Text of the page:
Lower mantle structure from paleogeographically constrained dynamic Earth models

This is a Preprint and has not been peer reviewed. The published version of this Preprint is available: https://doi.org/10.1029/2012GC004267.

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Authors

Dan J. Bower , Michael Gurnis, Maria Seton

Abstract

Seismic tomography reveals two large, low-shear velocity provinces (LLSVPs) beneath Africa and the Pacific Ocean. These structures may have existed for several 100 Myr and are likely compositionally distinct based on observed seismic characteristics interpreted in light of geodynamic models and mineral physics constraints. We investigate the dynamics of the LLSVPs through the use of evolutionary models of thermochemical convection from 250 Ma to present day. We use a spherical convection model in which the anomalous structures have a high bulk modulus, consistent with seismic interpretation. A new progressive assimilation method incorporates constraints from paleogeography using a refined plate history model (with 1 Myr time spacing) to guide the thermal structure of the lithosphere and steer the thermal evolution of slabs in the uppermost mantle. The thermochemical structures deform and migrate along the core-mantle boundary (CMB) through coupling to plate motions and in response to slab stresses. The models produce a ridge-like anomaly beneath Africa and a rounded pile beneath the Pacific Ocean, which at present day agrees with tomography, waveform modeling, and other geodynamic studies. Plumes emanate from the margins of the domes and ridges of thickened boundary layer between the domes. Dense and viscous slabs can undermine the stability of high bulk modulus structures at the CMB. High bulk modulus structures are not necessarily required to satisfy dynamic constraints on the LLSVPs.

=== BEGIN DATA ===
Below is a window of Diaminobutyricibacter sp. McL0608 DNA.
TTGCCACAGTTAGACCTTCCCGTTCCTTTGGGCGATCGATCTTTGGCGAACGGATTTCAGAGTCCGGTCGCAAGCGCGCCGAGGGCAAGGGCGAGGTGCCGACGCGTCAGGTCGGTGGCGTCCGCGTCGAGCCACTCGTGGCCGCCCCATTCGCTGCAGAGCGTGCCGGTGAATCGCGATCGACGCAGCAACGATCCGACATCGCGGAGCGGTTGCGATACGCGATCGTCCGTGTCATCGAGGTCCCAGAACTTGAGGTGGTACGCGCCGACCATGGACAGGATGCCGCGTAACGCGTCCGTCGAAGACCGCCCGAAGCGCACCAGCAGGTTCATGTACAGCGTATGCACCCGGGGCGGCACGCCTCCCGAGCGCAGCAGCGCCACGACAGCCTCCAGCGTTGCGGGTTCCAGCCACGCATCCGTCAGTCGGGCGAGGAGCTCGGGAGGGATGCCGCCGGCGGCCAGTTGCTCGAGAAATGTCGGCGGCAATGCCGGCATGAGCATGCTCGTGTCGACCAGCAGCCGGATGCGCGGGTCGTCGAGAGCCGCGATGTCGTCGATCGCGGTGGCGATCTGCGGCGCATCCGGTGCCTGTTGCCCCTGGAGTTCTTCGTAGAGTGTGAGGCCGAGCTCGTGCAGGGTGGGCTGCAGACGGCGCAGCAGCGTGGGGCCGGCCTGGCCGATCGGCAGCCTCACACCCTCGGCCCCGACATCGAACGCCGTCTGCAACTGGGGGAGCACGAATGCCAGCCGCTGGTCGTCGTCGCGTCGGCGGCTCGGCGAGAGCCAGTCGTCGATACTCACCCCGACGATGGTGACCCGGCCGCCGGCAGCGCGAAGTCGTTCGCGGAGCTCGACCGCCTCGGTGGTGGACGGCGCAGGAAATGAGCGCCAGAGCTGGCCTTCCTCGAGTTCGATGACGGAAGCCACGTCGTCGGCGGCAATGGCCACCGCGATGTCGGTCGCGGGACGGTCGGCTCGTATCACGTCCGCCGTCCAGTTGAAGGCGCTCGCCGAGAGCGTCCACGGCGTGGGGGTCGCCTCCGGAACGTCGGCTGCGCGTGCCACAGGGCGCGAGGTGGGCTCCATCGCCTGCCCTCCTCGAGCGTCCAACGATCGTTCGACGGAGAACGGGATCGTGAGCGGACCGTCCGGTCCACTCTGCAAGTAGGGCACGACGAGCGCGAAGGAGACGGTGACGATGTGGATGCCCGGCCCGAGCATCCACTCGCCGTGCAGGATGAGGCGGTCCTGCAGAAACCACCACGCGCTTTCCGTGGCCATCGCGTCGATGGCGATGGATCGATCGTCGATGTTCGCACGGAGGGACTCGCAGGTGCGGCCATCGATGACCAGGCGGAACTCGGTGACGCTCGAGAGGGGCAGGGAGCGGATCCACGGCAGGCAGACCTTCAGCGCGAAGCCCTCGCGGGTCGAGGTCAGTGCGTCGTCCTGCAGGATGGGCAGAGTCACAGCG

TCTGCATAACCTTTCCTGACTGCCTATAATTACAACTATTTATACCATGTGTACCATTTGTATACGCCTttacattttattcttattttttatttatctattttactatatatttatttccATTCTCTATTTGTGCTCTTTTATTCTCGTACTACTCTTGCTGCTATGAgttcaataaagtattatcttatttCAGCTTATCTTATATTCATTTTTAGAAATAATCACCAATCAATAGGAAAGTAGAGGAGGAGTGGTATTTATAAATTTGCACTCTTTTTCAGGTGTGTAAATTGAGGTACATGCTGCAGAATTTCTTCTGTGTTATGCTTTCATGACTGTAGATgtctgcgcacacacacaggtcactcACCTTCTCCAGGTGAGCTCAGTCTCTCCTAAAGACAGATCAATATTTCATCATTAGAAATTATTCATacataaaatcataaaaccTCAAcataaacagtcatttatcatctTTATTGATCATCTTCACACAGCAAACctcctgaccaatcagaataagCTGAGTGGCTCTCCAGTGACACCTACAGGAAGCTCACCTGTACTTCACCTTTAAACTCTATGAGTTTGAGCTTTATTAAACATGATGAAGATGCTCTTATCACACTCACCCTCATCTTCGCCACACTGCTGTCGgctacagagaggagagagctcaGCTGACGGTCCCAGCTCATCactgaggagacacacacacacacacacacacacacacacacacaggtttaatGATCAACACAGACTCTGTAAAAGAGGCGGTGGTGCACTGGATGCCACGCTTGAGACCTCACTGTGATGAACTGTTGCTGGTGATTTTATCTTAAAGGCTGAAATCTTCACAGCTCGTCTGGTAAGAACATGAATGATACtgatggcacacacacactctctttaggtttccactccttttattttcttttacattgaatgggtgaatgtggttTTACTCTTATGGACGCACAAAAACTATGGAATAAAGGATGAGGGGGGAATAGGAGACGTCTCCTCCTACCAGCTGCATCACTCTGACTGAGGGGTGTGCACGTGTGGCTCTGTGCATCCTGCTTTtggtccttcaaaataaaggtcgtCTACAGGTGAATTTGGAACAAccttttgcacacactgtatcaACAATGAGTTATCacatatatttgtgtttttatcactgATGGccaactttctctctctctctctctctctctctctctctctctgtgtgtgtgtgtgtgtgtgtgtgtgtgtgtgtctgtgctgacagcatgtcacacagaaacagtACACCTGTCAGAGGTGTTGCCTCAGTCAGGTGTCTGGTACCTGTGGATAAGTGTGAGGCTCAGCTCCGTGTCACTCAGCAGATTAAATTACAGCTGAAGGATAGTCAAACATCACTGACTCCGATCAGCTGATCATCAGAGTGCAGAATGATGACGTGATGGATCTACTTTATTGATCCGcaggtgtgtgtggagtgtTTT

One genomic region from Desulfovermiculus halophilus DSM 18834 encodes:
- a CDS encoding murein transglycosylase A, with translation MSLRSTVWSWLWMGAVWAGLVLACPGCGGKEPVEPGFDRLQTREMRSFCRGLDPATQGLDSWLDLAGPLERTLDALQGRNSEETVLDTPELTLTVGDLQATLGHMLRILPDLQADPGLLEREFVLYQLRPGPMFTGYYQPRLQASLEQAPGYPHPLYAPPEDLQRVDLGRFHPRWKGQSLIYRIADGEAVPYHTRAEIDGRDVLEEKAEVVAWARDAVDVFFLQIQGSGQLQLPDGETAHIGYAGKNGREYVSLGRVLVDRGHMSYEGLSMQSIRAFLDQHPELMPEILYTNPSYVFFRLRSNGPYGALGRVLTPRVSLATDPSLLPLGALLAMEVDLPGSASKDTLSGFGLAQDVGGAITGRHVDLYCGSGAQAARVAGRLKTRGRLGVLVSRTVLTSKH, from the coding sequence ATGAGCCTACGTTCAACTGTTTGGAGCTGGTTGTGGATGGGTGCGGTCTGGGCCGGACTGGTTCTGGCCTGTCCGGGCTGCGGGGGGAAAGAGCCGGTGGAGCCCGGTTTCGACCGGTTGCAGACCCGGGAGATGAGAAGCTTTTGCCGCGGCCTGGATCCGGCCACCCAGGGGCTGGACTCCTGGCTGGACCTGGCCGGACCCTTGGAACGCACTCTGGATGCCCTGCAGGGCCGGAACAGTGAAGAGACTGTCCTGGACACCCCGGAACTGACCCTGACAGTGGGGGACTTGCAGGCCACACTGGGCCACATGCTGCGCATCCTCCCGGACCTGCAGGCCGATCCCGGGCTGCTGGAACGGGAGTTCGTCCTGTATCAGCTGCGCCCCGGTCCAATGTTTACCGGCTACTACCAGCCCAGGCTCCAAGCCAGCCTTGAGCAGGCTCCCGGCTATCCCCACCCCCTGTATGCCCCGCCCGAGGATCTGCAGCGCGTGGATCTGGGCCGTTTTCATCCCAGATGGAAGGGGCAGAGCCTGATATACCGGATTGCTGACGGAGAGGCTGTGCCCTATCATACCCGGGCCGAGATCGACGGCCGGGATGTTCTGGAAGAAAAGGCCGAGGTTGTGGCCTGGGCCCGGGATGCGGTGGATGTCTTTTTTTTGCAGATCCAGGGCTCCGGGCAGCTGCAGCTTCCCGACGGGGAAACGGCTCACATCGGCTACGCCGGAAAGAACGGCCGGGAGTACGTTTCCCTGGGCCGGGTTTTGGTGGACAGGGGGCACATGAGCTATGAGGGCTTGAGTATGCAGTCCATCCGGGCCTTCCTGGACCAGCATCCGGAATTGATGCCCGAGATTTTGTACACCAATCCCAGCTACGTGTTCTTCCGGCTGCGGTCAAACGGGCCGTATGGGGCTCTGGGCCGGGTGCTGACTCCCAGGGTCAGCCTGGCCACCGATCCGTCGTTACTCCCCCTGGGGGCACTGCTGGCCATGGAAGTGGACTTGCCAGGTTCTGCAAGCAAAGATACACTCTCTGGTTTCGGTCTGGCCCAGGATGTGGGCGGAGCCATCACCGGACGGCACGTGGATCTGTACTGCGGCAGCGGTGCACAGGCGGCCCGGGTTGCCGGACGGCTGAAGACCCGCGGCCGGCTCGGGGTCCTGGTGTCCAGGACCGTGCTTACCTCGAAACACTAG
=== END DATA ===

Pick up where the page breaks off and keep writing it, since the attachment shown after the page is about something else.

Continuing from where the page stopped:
DOI

https://doi.org/10.31223/osf.io/463mr

Subjects

Earth Sciences, Geophysics and Seismology, Mineral Physics, Physical Sciences and Mathematics

Keywords

Mantle Structure, LLSVP, core-mantle boundary, thermochemical convection

Dates

Published: 2019-09-06 14:03

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License

CC BY Attribution 4.0 International

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